Here the animals are introduced in terms of ‘their problem’ or call it a ‘predicament’. Stories are about overcoming obstacles, so without a hindrance or void of any problem, you have no story or at least none worth turning the pages for. So, here your character makes several attempts to solve their predicament. Let’s call these attempts ‘quests’. These quests usually amount to three scenarios, each upping the ante on the previous, before a resolution; physical {what happens}, and emotional {how do they feel}.

 

B) Wish Fulfillment

In wish fulfilment plot types, you have a well deserving main character who yearns for something tangible like a rocket or a puppy or intangible like love, a skill or acceptance and subsequently gets it. One such story is as in the well know Cinderella or the more contemporary A Family for Louie.

If you remember from your childhood, wishes allow you to hope and dream for something better, something perhaps unattainable. Yet, in reality, you know it is never going to happen. Picture book wishes can happen with the power of imagination, along with tapping into your childhood memories and experiences. Wish-fulfilment tales go far back into storytelling. They provide writers with an excellent opportunity to invent and imagine, “If only…”

They can turn them into a reality through words and pictures where anything is possible, where characters expose their innermost thoughts and feelings.

 

 C) Emotional Issues

Some fabulous new additions to picture book themes that didn’t always make it past the slush pile. Ones that dealt with death, loss, grief and being ‘heard’ or ‘seen’ as a young child in today’s pandemic world.

One such book is The Rabbit Listened by Cori Doerrfeld, a story that neither moralises or preaches. The focus is on Taylor who’s predicament is simply that his blocks tumbled over. Different animals show up to try and help, but the Rabbit shows up and listens.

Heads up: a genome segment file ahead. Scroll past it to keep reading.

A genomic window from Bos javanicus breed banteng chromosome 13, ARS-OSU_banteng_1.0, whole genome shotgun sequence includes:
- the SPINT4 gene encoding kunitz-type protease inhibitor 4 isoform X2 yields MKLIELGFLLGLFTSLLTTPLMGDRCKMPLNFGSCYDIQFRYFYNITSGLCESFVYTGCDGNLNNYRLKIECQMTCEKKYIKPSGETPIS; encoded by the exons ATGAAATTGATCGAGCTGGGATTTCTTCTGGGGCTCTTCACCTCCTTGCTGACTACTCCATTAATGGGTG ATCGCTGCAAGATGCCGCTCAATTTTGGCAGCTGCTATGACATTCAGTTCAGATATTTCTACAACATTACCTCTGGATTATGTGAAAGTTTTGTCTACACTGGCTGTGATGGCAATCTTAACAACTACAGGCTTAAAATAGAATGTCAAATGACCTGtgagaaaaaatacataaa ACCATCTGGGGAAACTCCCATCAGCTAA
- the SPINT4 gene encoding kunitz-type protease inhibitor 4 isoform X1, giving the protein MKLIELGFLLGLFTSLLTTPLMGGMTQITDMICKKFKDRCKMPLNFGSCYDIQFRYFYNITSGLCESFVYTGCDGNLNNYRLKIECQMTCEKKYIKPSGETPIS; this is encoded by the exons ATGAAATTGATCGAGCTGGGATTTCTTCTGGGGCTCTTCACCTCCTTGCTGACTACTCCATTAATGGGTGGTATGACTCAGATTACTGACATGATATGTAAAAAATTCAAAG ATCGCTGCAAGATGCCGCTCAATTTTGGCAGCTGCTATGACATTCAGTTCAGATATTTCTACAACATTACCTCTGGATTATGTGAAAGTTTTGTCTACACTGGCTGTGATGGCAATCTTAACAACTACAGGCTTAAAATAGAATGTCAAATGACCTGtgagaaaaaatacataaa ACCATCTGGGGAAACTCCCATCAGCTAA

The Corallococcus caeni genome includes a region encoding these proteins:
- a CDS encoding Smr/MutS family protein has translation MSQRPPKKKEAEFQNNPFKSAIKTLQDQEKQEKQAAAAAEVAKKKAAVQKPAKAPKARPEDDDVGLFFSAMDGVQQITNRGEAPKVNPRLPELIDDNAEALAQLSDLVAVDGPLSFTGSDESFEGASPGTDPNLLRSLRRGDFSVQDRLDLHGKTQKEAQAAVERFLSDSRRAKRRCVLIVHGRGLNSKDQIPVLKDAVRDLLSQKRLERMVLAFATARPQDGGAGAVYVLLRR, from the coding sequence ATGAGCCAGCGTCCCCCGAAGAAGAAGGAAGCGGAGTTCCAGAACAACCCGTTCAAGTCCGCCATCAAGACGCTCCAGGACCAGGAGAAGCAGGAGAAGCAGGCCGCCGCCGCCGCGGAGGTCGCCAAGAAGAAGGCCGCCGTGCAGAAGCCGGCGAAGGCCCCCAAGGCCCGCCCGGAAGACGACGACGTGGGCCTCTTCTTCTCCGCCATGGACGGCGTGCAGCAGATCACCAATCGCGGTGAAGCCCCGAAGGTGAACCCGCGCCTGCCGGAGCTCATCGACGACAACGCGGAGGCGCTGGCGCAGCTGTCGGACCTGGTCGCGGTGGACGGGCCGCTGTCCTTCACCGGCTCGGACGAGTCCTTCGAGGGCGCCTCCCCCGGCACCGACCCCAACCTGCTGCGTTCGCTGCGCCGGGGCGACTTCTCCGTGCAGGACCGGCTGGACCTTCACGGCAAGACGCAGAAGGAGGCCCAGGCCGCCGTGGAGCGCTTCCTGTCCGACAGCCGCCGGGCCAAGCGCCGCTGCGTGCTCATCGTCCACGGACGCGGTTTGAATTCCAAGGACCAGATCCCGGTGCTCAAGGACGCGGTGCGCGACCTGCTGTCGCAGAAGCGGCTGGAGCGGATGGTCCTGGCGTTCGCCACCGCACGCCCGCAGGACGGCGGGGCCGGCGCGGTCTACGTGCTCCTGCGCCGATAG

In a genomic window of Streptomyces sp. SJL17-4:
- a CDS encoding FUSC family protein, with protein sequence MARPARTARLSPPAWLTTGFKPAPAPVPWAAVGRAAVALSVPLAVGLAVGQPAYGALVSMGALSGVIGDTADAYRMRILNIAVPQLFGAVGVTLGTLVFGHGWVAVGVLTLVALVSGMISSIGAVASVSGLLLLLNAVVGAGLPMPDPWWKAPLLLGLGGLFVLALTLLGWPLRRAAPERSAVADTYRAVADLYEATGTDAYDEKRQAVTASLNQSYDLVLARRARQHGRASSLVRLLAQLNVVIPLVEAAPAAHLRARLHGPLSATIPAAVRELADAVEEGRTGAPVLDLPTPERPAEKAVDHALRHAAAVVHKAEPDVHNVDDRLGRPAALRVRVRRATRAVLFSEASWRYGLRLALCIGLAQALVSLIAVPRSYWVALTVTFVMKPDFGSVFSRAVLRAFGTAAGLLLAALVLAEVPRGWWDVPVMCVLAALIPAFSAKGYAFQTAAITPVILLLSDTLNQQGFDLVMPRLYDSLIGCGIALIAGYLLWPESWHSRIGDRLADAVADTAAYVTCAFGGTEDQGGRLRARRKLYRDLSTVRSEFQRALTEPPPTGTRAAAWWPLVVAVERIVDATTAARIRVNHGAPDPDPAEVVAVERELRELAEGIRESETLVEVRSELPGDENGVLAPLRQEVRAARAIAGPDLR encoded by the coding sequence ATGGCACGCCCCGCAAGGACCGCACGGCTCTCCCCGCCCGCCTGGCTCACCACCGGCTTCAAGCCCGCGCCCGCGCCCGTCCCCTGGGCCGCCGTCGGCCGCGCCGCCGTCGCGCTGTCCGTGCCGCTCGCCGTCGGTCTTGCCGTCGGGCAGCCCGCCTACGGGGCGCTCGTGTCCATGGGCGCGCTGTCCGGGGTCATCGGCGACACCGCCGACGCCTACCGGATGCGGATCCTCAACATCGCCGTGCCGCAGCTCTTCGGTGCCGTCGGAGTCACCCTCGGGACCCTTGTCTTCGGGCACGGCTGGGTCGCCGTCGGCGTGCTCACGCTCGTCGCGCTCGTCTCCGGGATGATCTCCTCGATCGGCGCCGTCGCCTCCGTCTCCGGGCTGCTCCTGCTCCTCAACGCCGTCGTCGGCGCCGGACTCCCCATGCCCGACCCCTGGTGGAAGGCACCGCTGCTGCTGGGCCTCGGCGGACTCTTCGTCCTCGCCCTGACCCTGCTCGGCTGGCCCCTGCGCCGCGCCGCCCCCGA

The Boy and The Gorilla by Jackie Azua Kramer and Cindy Derby tackle the complex subject of grief with enormous bravery and sensitivity.

 

 Picturebook Settings

Picture books generally occur within a single setting. What time and place are best for the story you are trying to tell? Is it an extraordinary story within a standard-setting? Is it an ‘out of this world’ setting? Like a far-off planet, a robot’s belly, the top of the world or the bottom of the sea? Is it a hundred years ago, now, or a hundred years into the future?

 

Don’t Preach

Does your story convey an upbeat message? Is it trying to teach a lesson? This approach is a big NO-NO. It would help if you gave your character the power and imagination to solve their predicament independently. You need a proactive protagonist! One who drives the story forward with bravery. Do not be tempted to allow a character, such as a ‘know all’ adult, teacher, grandma, to arrive at the end and solve it all. The best way to deliver a ‘message’ is to create a strong character who goes through a predicament or conflict in the plot but manages to emerge changed for the better. However, they should never spell out their realisation or eureka moment! NO! Always allow the reader to interpret and understand the pleasure and growth expressed through the protagonist.